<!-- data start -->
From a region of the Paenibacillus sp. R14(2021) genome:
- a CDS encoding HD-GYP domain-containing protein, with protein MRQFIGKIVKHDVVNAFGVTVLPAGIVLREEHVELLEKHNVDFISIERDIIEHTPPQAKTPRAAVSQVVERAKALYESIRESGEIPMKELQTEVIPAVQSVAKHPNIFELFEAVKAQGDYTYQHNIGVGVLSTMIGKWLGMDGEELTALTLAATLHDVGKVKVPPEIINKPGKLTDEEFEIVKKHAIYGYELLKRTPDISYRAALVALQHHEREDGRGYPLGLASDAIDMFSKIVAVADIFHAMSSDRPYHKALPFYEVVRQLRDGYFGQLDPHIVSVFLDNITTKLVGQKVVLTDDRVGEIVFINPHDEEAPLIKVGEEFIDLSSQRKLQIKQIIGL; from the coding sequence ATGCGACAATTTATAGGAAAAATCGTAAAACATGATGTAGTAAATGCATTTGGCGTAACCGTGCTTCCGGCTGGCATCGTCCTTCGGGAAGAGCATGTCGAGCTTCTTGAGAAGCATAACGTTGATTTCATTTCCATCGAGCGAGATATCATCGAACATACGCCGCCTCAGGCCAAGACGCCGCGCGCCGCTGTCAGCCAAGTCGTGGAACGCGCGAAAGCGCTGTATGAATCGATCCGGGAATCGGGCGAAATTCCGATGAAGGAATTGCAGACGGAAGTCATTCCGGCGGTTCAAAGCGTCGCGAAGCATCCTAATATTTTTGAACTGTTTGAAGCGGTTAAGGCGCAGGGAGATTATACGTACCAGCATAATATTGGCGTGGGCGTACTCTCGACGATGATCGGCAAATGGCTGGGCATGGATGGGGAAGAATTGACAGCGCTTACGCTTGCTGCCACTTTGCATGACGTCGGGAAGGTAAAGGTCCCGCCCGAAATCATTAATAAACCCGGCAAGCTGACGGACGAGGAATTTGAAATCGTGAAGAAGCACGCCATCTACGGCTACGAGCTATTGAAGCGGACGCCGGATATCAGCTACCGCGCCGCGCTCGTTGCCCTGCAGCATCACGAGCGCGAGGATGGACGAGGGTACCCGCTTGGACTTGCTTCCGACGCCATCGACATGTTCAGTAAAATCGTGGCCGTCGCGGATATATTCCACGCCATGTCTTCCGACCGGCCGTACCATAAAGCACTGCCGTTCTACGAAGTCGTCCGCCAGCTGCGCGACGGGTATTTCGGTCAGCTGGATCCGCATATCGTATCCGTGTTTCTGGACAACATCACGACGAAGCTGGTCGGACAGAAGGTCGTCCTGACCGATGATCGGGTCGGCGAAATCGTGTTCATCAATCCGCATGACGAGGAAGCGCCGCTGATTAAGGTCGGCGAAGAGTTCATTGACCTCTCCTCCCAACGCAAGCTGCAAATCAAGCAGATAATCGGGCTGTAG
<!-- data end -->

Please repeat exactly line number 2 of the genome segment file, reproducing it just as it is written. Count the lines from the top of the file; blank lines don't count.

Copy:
- a CDS encoding HD-GYP domain-containing protein, with protein MRQFIGKIVKHDVVNAFGVTVLPAGIVLREEHVELLEKHNVDFISIERDIIEHTPPQAKTPRAAVSQVVERAKALYESIRESGEIPMKELQTEVIPAVQSVAKHPNIFELFEAVKAQGDYTYQHNIGVGVLSTMIGKWLGMDGEELTALTLAATLHDVGKVKVPPEIINKPGKLTDEEFEIVKKHAIYGYELLKRTPDISYRAALVALQHHEREDGRGYPLGLASDAIDMFSKIVAVADIFHAMSSDRPYHKALPFYEVVRQLRDGYFGQLDPHIVSVFLDNITTKLVGQKVVLTDDRVGEIVFINPHDEEAPLIKVGEEFIDLSSQRKLQIKQIIGL; from the coding sequence ATGCGACAATTTATAGGAAAAATCGTAAAACATGATGTAGTAAATGCATTTGGCGTAACCGTGCTTCCGGCTGGCATCGTCCTTCGGGAAGAGCATGTCGAGCTTCTTGAGAAGCATAACGTTGATTTCATTTCCATCGAGCGAGATATCATCGAACATACGCCGCCTCAGGCCAAGACGCCGCGCGCCGCTGTCAGCCAAGTCGTGGAACGCGCGAAAGCGCTGTATGAATCGATCCGGGAATCGGGCGAAATTCCGATGAAGGAATTGCAGACGGAAGTCATTCCGGCGGTTCAAAGCGTCGCGAAGCATCCTAATATTTTTGAACTGTTTGAAGCGGTTAAGGCGCAGGGAGATTATACGTACCAGCATAATATTGGCGTGGGCGTACTCTCGACGATGATCGGCAAATGGCTGGGCATGGATGGGGAAGAATTGACAGCGCTTACGCTTGCTGCCACTTTGCATGACGTCGGGAAGGTAAAGGTCCCGCCCGAAATCATTAATAAACCCGGCAAGCTGACGGACGAGGAATTTGAAATCGTGAAGAAGCACGCCATCTACGGCTACGAGCTATTGAAGCGGACGCCGGATATCAGCTACCGCGCCGCGCTCGTTGCCCTGCAGCATCACGAGCGCGAGGATGGACGAGGGTACCCGCTTGGACTTGCTTCCGACGCCATCGACATGTTCAGTAAAATCGTGGCCGTCGCGGATATATTCCACGCCATGTCTTCCGACCGGCCGTACCATAAAGCACTGCCGTTCTACGAAGTCGTCCGCCAGCTGCGCGACGGGTATTTCGGTCAGCTGGATCCGCATATCGTATCCGTGTTTCTGGACAACATCACGACGAAGCTGGTCGGACAGAAGGTCGTCCTGACCGATGATCGGGTCGGCGAAATCGTGTTCATCAATCCGCATGACGAGGAAGCGCCGCTGATTAAGGTCGGCGAAGAGTTCATTGACCTCTCCTCCCAACGCAAGCTGCAAATCAAGCAGATAATCGGGCTGTAG